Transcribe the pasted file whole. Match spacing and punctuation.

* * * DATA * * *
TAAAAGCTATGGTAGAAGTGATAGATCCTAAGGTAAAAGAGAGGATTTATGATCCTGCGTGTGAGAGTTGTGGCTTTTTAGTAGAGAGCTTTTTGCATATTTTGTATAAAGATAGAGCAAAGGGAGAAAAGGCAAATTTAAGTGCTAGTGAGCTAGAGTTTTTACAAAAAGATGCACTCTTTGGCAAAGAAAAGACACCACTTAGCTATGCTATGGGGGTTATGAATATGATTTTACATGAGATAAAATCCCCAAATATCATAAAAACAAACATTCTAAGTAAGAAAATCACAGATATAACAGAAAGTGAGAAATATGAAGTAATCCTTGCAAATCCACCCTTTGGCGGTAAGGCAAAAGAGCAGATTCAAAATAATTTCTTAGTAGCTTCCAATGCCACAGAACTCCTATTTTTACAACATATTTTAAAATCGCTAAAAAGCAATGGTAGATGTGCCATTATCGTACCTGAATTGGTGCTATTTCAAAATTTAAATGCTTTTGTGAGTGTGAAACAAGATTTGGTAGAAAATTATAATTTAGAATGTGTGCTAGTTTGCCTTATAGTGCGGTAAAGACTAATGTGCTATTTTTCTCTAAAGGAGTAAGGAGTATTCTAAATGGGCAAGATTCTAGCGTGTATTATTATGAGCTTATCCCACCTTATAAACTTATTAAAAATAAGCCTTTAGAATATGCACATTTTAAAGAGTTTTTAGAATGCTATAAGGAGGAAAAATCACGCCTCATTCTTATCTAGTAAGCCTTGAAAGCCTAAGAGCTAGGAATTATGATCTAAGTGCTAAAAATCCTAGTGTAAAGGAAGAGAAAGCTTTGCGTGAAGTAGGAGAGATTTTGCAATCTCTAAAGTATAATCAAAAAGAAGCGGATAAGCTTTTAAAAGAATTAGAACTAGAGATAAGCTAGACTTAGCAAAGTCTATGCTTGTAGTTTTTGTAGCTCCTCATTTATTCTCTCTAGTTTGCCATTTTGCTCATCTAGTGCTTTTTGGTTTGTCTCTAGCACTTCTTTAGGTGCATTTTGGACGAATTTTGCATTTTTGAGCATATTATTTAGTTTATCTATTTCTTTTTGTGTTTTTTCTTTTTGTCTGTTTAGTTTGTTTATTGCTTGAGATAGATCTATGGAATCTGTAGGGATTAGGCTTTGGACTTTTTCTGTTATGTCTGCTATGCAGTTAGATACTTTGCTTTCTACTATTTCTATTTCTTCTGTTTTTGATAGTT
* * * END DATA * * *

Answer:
TAAAAGCTATGGTAGAAGTGATAGATCCTAAGGTAAAAGAGAGGATTTATGATCCTGCGTGTGAGAGTTGTGGCTTTTTAGTAGAGAGCTTTTTGCATATTTTGTATAAAGATAGAGCAAAGGGAGAAAAGGCAAATTTAAGTGCTAGTGAGCTAGAGTTTTTACAAAAAGATGCACTCTTTGGCAAAGAAAAGACACCACTTAGCTATGCTATGGGGGTTATGAATATGATTTTACATGAGATAAAATCCCCAAATATCATAAAAACAAACATTCTAAGTAAGAAAATCACAGATATAACAGAAAGTGAGAAATATGAAGTAATCCTTGCAAATCCACCCTTTGGCGGTAAGGCAAAAGAGCAGATTCAAAATAATTTCTTAGTAGCTTCCAATGCCACAGAACTCCTATTTTTACAACATATTTTAAAATCGCTAAAAAGCAATGGTAGATGTGCCATTATCGTACCTGAATTGGTGCTATTTCAAAATTTAAATGCTTTTGTGAGTGTGAAACAAGATTTGGTAGAAAATTATAATTTAGAATGTGTGCTAGTTTGCCTTATAGTGCGGTAAAGACTAATGTGCTATTTTTCTCTAAAGGAGTAAGGAGTATTCTAAATGGGCAAGATTCTAGCGTGTATTATTATGAGCTTATCCCACCTTATAAACTTATTAAAAATAAGCCTTTAGAATATGCACATTTTAAAGAGTTTTTAGAATGCTATAAGGAGGAAAAATCACGCCTCATTCTTATCTAGTAAGCCTTGAAAGCCTAAGAGCTAGGAATTATGATCTAAGTGCTAAAAATCCTAGTGTAAAGGAAGAGAAAGCTTTGCGTGAAGTAGGAGAGATTTTGCAATCTCTAAAGTATAATCAAAAAGAAGCGGATAAGCTTTTAAAAGAATTAGAACTAGAGATAAGCTAGACTTAGCAAAGTCTATGCTTGTAGTTTTTGTAGCTCCTCATTTATTCTCTCTAGTTTGCCATTTTGCTCATCTAGTGCTTTTTGGTTTGTCTCTAGCACTTCTTTAGGTGCATTTTGGACGAATTTTGCATTTTTGAGCATATTATTTAGTTTATCTATTTCTTTTTGTGTTTTTTCTTTTTGTCTGTTTAGTTTGTTTATTGCTTGAGATAGATCTATGGAATCTGTAGGGATTAGGCTTTGGACTTTTTCTGTTATGTCTGCTATGCAGTTAGATACTTTGCTTTCTACTATTTCTATTTCTTCTGTTTTTGATAGTT